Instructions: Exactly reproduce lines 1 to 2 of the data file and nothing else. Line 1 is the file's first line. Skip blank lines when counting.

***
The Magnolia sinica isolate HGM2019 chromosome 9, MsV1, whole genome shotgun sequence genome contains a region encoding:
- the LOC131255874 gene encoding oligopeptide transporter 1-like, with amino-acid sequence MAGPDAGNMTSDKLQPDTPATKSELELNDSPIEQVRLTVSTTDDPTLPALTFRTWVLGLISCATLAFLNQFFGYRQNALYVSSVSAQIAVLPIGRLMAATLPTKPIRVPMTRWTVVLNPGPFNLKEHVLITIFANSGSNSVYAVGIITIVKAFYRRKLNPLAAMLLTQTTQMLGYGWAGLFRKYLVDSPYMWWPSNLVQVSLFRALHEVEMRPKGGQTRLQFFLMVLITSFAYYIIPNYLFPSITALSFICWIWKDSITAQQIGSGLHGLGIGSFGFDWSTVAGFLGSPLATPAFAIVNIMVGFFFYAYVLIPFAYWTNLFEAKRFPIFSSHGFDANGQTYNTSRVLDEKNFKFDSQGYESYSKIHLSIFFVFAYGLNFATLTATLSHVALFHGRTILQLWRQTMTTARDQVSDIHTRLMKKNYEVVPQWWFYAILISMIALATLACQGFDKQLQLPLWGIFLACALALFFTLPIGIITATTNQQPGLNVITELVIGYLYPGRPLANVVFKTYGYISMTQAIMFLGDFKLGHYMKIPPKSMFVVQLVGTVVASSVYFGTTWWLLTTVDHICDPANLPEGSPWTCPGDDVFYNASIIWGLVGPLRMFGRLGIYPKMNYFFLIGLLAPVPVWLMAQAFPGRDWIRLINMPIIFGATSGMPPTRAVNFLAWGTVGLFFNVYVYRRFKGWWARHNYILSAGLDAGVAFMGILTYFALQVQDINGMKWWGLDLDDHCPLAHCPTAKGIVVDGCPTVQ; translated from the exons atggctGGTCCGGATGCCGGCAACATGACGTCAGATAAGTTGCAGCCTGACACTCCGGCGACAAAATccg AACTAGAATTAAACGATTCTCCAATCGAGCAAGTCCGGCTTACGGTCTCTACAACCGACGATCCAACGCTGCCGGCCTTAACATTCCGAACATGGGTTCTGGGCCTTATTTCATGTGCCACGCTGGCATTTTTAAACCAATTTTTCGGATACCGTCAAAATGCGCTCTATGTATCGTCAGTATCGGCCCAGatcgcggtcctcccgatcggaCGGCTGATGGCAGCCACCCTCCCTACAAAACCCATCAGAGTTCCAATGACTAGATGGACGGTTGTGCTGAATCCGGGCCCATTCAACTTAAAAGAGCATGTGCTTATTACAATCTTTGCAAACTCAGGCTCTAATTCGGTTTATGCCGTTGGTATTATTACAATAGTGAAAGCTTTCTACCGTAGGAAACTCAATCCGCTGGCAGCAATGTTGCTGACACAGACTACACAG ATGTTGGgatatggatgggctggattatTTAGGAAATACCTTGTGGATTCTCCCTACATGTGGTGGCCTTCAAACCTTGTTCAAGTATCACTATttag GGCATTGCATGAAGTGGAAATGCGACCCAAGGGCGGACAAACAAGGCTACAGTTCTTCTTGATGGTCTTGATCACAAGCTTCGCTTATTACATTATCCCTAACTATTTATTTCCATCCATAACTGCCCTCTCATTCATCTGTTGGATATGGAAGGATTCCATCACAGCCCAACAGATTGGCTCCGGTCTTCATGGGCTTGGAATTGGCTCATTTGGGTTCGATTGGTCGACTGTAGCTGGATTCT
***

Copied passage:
The Magnolia sinica isolate HGM2019 chromosome 9, MsV1, whole genome shotgun sequence genome contains a region encoding:
- the LOC131255874 gene encoding oligopeptide transporter 1-like, with amino-acid sequence MAGPDAGNMTSDKLQPDTPATKSELELNDSPIEQVRLTVSTTDDPTLPALTFRTWVLGLISCATLAFLNQFFGYRQNALYVSSVSAQIAVLPIGRLMAATLPTKPIRVPMTRWTVVLNPGPFNLKEHVLITIFANSGSNSVYAVGIITIVKAFYRRKLNPLAAMLLTQTTQMLGYGWAGLFRKYLVDSPYMWWPSNLVQVSLFRALHEVEMRPKGGQTRLQFFLMVLITSFAYYIIPNYLFPSITALSFICWIWKDSITAQQIGSGLHGLGIGSFGFDWSTVAGFLGSPLATPAFAIVNIMVGFFFYAYVLIPFAYWTNLFEAKRFPIFSSHGFDANGQTYNTSRVLDEKNFKFDSQGYESYSKIHLSIFFVFAYGLNFATLTATLSHVALFHGRTILQLWRQTMTTARDQVSDIHTRLMKKNYEVVPQWWFYAILISMIALATLACQGFDKQLQLPLWGIFLACALALFFTLPIGIITATTNQQPGLNVITELVIGYLYPGRPLANVVFKTYGYISMTQAIMFLGDFKLGHYMKIPPKSMFVVQLVGTVVASSVYFGTTWWLLTTVDHICDPANLPEGSPWTCPGDDVFYNASIIWGLVGPLRMFGRLGIYPKMNYFFLIGLLAPVPVWLMAQAFPGRDWIRLINMPIIFGATSGMPPTRAVNFLAWGTVGLFFNVYVYRRFKGWWARHNYILSAGLDAGVAFMGILTYFALQVQDINGMKWWGLDLDDHCPLAHCPTAKGIVVDGCPTVQ; translated from the exons atggctGGTCCGGATGCCGGCAACATGACGTCAGATAAGTTGCAGCCTGACACTCCGGCGACAAAATccg AACTAGAATTAAACGATTCTCCAATCGAGCAAGTCCGGCTTACGGTCTCTACAACCGACGATCCAACGCTGCCGGCCTTAACATTCCGAACATGGGTTCTGGGCCTTATTTCATGTGCCACGCTGGCATTTTTAAACCAATTTTTCGGATACCGTCAAAATGCGCTCTATGTATCGTCAGTATCGGCCCAGatcgcggtcctcccgatcggaCGGCTGATGGCAGCCACCCTCCCTACAAAACCCATCAGAGTTCCAATGACTAGATGGACGGTTGTGCTGAATCCGGGCCCATTCAACTTAAAAGAGCATGTGCTTATTACAATCTTTGCAAACTCAGGCTCTAATTCGGTTTATGCCGTTGGTATTATTACAATAGTGAAAGCTTTCTACCGTAGGAAACTCAATCCGCTGGCAGCAATGTTGCTGACACAGACTACACAG ATGTTGGgatatggatgggctggattatTTAGGAAATACCTTGTGGATTCTCCCTACATGTGGTGGCCTTCAAACCTTGTTCAAGTATCACTATttag GGCATTGCATGAAGTGGAAATGCGACCCAAGGGCGGACAAACAAGGCTACAGTTCTTCTTGATGGTCTTGATCACAAGCTTCGCTTATTACATTATCCCTAACTATTTATTTCCATCCATAACTGCCCTCTCATTCATCTGTTGGATATGGAAGGATTCCATCACAGCCCAACAGATTGGCTCCGGTCTTCATGGGCTTGGAATTGGCTCATTTGGGTTCGATTGGTCGACTGTAGCTGGATTCT